Motivation Part 1
Maintaining motivation for dog training or going to the gym or sticking to that diet can be difficult! Especially at this time of year when it’s cold and the mornings and evenings are getting darker and darker, it can be a real struggle to keep focus on your goals. In this week’s blog post we will explore some of the theories behind motivation and next week we will focus on strategies for keeping motivated.
There are 6 main theories behind motivation that have been developed by researchers.
Instinct theory: People behave in the way that they do because they are evolutionarily programmed to do so. For example the migratory behaviour of birds.
Incentive theory: People do the things that they do because of external rewards. This could be going to work everyday because you know you will get paid.
Drive theory: People are motivated to take action in order reduce internal tension caused by unmet needs. This might include eating a sandwich to reduce hunger.
Arousal theory: People act to either increase or decrease arousal depending on their current state. For example, when arousal gets too low, you might go for a run or watch a thrilling movie to boost arousal levels. When arousal gets too high, you might get in the bath or read a book to decrease arousal levels.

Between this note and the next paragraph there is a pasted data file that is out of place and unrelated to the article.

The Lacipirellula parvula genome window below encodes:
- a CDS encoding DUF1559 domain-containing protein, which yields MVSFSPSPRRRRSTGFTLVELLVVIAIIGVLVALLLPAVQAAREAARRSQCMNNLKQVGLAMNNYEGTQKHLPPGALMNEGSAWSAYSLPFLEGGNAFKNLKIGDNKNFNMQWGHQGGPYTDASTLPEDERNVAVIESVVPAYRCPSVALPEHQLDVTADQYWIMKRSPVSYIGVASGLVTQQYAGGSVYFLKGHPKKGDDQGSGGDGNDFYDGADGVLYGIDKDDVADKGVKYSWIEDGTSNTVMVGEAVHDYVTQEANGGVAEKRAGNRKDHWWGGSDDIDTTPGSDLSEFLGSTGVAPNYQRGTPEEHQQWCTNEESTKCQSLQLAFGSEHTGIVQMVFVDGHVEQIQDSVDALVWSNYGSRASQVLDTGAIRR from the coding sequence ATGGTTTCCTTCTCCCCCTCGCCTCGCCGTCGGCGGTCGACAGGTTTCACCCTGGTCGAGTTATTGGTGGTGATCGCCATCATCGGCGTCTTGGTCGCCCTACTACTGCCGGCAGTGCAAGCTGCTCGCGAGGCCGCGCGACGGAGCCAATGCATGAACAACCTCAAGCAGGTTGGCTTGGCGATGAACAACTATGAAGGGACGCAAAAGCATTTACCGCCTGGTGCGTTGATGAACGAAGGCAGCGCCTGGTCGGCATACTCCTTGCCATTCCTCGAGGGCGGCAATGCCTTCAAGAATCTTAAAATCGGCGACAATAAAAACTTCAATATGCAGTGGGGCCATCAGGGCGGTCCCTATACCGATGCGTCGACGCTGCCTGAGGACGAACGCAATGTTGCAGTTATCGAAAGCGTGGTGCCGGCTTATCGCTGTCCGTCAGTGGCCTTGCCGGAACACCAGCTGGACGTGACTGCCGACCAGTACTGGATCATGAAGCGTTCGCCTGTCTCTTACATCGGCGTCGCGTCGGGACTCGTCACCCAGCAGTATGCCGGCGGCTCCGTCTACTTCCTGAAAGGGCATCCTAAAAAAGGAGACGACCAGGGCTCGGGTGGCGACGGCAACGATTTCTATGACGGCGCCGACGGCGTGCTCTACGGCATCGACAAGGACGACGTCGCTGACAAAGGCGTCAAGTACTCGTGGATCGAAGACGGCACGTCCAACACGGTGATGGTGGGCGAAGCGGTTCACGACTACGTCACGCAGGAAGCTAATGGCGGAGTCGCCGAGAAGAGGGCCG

Humanistic theory: Firstly that people are motivated to act in order to fulfil basic biological needs such as the need for food and shelter. Secondly when these needs are met, the motivator becomes ‘self-actualisation’, or the need to fulfil one’s potential. This is illustrated in Maslow’s hierarchy of needs where an individual is only able to reach their full potential if their basic needs are met.
Expectancy theory: When we think about the future we come up with different expectations about what we think will happen. When we believe there will be a positive outcome, we are more likely to act to make that particular outcome a reality.
None of these theories completely explain the reasons for why we behave as we do. It is, however, useful to be aware of the factors that may be influencing the decisions that we make based on our motivations. We can then make sense of why we are motivated to do certain things and not others, and also take steps to increase motivation in areas currently lacking in our lives. In turn, we can improve our efficiency and ability to focus on the tasks that are really important to reaching our goals.
Check back next week for some top tips on how to stay motivated.
About the Author: Molly Bridge helps out with some of the work in the office, particularly with marketing and advertising. She originally trained as a teacher but some of her interests are brand promotion and customer experience. She doesn’t train dogs herself but is quickly getting used to how the business works! Molly has two Standard Poodles and a Border Collie to keep herself busy with at home!